ALS is very difficult to diagnose — often taking up to a year from when the first symptoms appear until a definitive diagnosis is reached. Why is diagnosing a person with ALS such a challenging and long process? Here are a few reasons that can contribute to the delay:
But when you’re gone, who remembers your name?
Who keeps your flame?
—Hamilton, “Who Lives, Who Dies, Who Tells Your Story?”
I was fortunate to see Hamilton in Chicago in December. (I highly recommend going when it comes to St. Louis this spring.) One of the most moving musical numbers and a personal favorite of mine was the finale, “Who Lives, Who Dies, Who Tells Your Story?” In fact, I become teary-eyed every time I listen to the lyrics, because they are so on-point. I thought I finished telling my family’s journey with ALS, but after watching Hamilton, I realized that I had one final point to make.
FTD (frontotemporal degeneration or frontotemporal dementia) refers to a group of disorders that causes progressive damage to the temporal and frontal lobes of the brain associated with personality, behavior and language. Loss of function in this area of the brain can lead to impulsive behavior and speech difficulties. Usually FTD does not affect the parts of the nervous system that control muscle movement, but about 10-15% of people with FTD also experience motor neuron degeneration called FTD with motor neuron disease (FTD/MND) or FTD with ALS. Over the past 15 years, doctors and scientists’ knowledge of the connection of these diseases has rapidly grown through genetic discovery, brain imaging studies and biomarker studies. Specifically, researchers were able to confirm the connection between FTD and ALS when the TAR DNA-binding protein 43 (TDP-43) was identified as the central protein in both ALS and the most common type of FTD. Additionally, up to 40% of FTD cases have been found to carry a C9orf72 gene mutation, which is most common in genetic causes of ALS.
By Heather Burns, MSW, LMSW, ALS Association Care Services Coordinator
Today, I received two phone calls. I had that familiar gut wrenching feeling when the names of the patient’s loved one’s flashed across the giant iPhone screen. I hesitated when answering, as if maybe that could change what the caller was about to say…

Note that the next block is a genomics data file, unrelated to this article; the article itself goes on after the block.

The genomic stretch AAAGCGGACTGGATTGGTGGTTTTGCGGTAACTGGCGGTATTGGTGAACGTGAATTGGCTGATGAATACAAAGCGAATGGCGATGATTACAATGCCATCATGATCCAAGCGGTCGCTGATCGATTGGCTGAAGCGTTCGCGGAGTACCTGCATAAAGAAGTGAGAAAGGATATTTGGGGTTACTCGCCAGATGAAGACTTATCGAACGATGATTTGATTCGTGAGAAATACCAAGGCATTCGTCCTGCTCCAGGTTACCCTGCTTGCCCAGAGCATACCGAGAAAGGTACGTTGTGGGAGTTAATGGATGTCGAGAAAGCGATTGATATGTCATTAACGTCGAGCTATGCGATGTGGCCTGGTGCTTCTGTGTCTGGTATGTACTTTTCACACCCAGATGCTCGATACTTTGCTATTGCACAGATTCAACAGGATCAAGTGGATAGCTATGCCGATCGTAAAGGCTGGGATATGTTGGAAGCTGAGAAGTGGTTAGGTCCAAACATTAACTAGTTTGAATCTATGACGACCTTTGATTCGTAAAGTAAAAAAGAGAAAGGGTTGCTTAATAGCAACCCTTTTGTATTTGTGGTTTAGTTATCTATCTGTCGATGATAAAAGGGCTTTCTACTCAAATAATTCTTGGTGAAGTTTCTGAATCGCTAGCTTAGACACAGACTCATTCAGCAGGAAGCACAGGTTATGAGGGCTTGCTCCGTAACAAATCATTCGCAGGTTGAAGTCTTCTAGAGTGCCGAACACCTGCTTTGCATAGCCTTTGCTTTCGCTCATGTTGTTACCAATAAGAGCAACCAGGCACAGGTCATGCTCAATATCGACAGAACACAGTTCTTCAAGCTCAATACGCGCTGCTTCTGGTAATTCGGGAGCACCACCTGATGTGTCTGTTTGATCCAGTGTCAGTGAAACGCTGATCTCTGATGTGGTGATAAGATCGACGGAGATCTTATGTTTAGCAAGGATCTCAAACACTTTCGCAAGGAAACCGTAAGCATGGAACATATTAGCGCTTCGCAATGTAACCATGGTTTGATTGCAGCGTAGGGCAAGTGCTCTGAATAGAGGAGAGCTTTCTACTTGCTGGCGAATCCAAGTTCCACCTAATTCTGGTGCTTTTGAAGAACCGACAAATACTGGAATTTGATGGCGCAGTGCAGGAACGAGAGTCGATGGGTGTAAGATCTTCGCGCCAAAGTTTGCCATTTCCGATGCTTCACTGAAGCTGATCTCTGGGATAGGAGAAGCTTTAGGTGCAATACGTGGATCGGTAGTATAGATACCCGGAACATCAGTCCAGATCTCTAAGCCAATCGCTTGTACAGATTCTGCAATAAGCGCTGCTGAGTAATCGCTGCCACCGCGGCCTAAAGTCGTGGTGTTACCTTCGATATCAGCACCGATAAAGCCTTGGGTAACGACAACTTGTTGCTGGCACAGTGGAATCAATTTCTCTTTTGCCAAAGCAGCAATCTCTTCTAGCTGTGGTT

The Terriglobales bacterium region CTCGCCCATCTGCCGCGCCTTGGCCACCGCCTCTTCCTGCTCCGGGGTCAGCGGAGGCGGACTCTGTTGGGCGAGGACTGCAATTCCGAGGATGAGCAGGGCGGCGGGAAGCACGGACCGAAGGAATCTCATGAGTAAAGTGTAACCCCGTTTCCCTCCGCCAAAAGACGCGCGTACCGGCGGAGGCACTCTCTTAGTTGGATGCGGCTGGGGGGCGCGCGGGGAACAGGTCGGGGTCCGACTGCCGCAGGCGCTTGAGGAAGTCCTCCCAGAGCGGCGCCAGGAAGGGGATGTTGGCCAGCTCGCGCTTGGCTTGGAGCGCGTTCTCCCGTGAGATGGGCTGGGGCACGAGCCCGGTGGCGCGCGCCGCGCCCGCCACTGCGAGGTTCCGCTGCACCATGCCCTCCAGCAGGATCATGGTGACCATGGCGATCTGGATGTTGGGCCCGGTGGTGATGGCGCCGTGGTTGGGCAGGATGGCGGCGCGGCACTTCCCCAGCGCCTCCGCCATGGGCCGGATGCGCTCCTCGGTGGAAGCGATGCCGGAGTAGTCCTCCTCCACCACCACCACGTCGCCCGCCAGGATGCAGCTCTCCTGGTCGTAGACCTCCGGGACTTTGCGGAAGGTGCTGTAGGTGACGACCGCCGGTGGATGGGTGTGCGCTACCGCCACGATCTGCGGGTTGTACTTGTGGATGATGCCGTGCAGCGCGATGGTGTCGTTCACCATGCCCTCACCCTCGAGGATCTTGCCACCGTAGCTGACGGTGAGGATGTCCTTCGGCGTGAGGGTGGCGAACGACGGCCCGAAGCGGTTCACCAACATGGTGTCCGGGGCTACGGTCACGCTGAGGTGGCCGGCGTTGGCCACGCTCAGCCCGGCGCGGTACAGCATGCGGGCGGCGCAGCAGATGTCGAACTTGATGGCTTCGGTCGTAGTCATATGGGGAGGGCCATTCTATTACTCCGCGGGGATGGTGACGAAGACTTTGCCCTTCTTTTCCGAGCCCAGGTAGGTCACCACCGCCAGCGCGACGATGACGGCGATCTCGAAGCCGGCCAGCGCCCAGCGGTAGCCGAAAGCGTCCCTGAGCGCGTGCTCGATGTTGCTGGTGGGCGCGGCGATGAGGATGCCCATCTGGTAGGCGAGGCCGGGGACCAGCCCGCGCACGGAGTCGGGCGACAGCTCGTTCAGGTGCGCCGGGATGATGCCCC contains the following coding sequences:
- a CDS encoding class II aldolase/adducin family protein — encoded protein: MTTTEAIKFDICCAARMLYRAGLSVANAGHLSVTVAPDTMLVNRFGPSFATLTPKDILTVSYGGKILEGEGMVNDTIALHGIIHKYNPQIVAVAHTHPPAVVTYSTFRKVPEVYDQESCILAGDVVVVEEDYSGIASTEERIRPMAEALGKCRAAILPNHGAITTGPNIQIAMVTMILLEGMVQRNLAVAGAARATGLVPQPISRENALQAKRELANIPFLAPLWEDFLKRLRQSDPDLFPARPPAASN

“My loved one has passed away.” I knew it was coming before today. I knew it was coming before they picked up the phone to call me. I knew it the moment I walked in to meet the family for the initial home visit, but with ALS, I never truly know when I may actually get that call. Everyone’s progression, while always devastating, is always different.
In these times we live in — the information age — we have access to more facts and data than ever before, but not everything we read or watch is correct. The Ice Bucket Challenge brought unprecedented awareness to the general public about ALS, but with more exposure also came more misinformation. Below we break down 5 of the most common misunderstood “facts” about ALS.
A few weeks ago, I asked my friend Jessica if she had any ideas for future posts. Jessica replied, “What about the role of laughter in illness?” Initially, I rejected that suggestion. After all, what part of ALS was funny? I reflected back to my husband Brian’s courageous struggle with the disease, and I didn’t recall us sharing any light or humorous moments. However, the more I ruminated on the topic, the more fascinated I became. I was familiar with the old adage, “laughter is the best medicine,” but could this expression apply to patients with terminal illness?
Last week, our national organization featured our friend, Carmen Berkley, on their blog. Carmen shared her morning attending the ALS Certified Center of Excellence at Saint Louis University — the only one in our region. We’d like to share it here with you.
Your life can change in an instant. Carmen Berkley’s life did in 2015. She is one of the 6,000 people diagnosed with ALS each year. In the video below, Carmen shares with us what a visit to an ALS clinic is like for someone living with the disease.
Before diagnosis, Carmen kept busy as a unit secretary on the oncology floor at Barnes-Jewish Hospital in St. Louis and took care of her elderly father. Now, her husband Charles and two daughters, Jamia and Camille, take care of her.
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